Significant barriers still exist for women entrepreneurs more than 26 years after enactment of groundbreaking legislation to improve access-to-capital, federal contracting, and counseling and training for female business owners, according to a Congressional report released Wednesday. Women small business owners lag far behind their male counterparts when it comes to getting loans and government contracts, the reports states.
The report, entitled 21st Century Barriers to Women’s Entrepreneurship, found that while businesses owned by women account for 30% of small companies, they receive only 4.4% of the total dollars in conventional small-business loans. That amounts to $1 for every $23 loaned. Moreover, loan applications from women business owners are more likely to be rejected than those from businesses owned by men, and the loans they get are likely to have more stringent terms. Women also receive only 7% of venture-capital funding.
Women are also falling short in receiving government contracts. Although Congress in 1994 set a government wide goal of awarding 5% of federal contract dollars to small businesses owned by women, it hasn’t met that goal. The closest it has come is 4%, in the fiscal year that ended Sept. 30, 2012. Failing to meet the goal costs women-owned businesses nearly $5.7 billion in government contracts each year, the report stated.
The report was released during a hearing of the Senate Committee on Small Business and Entrepreneurship on the unique challenges that women face in starting their own businesses and legislative solutions that could help boost women-owned small businesses and create jobs. The hearing was led by U.S. Senator Maria Cantwell (D-WA), chairwoman of the Senate Committee on Small Business and Entrepreneurship.
Businesswomen such as Barbara Corcoran of ABC’s “Shark Tank,” former Telemundo president Nely GalÃ¡n and Small Business Administration Administrator Maria Contreras-Sweet were among several witnesses to testify. Corcoran, who turned a $1,000 loan into a now-$5 billion enterprise, discussed the critical necessity of broad access-to-capital for start-up and high-growth businesses. GalÃ¡n, who built her own hit-producing media company, focused on the importance of the Women’s Business Center training program, as well as an innovative approach to supporting women’s entrepreneurship and economic advancement through her nonprofit, The Adelante Movement.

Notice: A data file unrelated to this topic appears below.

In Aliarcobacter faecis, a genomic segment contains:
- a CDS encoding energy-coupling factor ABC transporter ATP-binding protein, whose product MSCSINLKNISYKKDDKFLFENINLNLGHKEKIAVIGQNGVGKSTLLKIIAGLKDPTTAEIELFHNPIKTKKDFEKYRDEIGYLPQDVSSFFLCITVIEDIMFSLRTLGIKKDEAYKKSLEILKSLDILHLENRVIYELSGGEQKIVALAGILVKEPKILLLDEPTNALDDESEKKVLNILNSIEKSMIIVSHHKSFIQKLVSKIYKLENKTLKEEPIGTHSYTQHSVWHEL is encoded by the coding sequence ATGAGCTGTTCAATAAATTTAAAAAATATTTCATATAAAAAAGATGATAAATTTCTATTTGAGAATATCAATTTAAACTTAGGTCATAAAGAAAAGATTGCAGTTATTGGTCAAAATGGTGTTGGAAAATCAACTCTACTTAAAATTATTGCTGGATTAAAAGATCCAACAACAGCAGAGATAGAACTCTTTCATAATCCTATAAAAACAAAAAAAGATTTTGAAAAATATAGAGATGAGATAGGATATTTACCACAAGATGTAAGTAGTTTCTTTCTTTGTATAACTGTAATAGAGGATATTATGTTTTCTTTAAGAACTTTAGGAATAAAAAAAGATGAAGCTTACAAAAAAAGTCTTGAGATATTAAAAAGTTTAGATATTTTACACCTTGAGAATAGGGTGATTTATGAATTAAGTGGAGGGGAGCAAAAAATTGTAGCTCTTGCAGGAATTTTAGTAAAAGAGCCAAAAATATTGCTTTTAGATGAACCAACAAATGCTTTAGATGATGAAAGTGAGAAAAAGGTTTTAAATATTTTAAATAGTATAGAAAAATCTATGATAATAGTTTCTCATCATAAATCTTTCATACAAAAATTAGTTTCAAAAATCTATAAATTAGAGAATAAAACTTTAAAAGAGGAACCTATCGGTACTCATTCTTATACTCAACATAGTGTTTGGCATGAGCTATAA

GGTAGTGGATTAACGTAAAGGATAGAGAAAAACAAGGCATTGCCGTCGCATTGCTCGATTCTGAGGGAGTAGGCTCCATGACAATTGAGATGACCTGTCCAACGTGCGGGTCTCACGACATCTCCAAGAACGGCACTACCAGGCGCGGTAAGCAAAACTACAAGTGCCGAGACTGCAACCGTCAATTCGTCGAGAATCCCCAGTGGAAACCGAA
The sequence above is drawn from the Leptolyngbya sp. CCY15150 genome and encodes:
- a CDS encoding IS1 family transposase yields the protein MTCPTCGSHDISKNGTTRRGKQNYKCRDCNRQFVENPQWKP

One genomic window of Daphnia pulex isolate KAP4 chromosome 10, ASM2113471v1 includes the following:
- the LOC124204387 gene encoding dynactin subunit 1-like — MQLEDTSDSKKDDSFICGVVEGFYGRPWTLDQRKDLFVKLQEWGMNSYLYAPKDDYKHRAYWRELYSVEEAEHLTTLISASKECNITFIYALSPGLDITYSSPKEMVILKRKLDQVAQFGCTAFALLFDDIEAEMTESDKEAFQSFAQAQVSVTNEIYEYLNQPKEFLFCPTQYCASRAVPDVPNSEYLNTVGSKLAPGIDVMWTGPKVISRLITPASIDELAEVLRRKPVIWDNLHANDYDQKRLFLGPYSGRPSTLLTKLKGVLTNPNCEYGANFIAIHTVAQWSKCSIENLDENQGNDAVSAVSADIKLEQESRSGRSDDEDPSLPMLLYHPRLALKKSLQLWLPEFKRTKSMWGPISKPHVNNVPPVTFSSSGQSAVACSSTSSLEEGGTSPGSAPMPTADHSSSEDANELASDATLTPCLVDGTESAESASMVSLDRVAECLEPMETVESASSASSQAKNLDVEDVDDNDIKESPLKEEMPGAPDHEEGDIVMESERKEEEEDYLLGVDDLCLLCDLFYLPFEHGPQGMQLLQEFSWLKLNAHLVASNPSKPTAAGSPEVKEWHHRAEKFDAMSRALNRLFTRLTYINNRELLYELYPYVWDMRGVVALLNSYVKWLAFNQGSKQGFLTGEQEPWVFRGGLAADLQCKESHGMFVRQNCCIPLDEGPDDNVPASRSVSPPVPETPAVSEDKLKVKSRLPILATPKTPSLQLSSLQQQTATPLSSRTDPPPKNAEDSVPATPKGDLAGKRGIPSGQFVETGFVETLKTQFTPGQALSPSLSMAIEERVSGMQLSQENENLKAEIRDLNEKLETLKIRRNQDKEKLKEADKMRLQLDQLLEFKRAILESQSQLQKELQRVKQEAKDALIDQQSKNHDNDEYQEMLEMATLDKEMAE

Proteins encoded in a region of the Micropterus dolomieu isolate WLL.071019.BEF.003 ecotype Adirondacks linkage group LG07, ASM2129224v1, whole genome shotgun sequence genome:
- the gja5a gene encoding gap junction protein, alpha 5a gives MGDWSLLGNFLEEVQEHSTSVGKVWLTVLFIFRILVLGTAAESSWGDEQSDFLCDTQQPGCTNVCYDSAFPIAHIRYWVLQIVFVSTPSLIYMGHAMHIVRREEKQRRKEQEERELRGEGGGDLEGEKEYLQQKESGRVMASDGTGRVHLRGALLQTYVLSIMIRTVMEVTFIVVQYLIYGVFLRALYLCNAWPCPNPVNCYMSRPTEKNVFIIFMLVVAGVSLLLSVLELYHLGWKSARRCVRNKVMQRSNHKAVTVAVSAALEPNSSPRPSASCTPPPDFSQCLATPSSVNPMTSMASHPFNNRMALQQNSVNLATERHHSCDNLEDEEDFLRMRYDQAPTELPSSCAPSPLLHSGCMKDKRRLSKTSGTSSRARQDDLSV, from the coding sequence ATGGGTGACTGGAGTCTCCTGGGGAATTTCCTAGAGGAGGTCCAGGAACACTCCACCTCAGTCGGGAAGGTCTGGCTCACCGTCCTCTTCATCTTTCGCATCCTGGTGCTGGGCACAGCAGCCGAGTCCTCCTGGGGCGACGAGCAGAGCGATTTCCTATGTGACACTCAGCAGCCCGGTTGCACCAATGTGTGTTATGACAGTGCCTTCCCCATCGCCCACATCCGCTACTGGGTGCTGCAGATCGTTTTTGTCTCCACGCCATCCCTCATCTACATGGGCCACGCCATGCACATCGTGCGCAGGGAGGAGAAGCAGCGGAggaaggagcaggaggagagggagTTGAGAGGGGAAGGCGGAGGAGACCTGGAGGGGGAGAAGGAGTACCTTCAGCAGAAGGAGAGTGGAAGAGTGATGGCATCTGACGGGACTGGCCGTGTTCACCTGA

The committee discussed potential other solutions to help more women-owned businesses grow, including allowing women-owned small businesses to receive sole-source contracts from the federal government, putting them on a level playing field with other traditionally disadvantaged groups. If the federal government was meeting its small business contracting goal for women, it would mean an estimated $4 billion more work for these businesses than last year.
The report stated that Congress needs to take steps to help women-owned businesses, including making changes to the SBA’s microloan program aimed at helping companies borrow up to $50,000. It called for the reauthorization of what’s known as the Intermediary Lending Program, which allows business owners to borrow between $50,000 and $200,000. The report also called for increased funding for Women’s Business Centers, SBA-sponsored counseling programs for women owners around the country. Reduced funding and staffing at the centers has lowered the number of women owners they are able to help.
“We want to make sure women are getting appropriate counseling and training for business development,” Cantwell said.
The report also called for the Securities and Exchange Commission to complete regulations to allow small businesses to crowdfund, or solicit investor money from the public through online portals.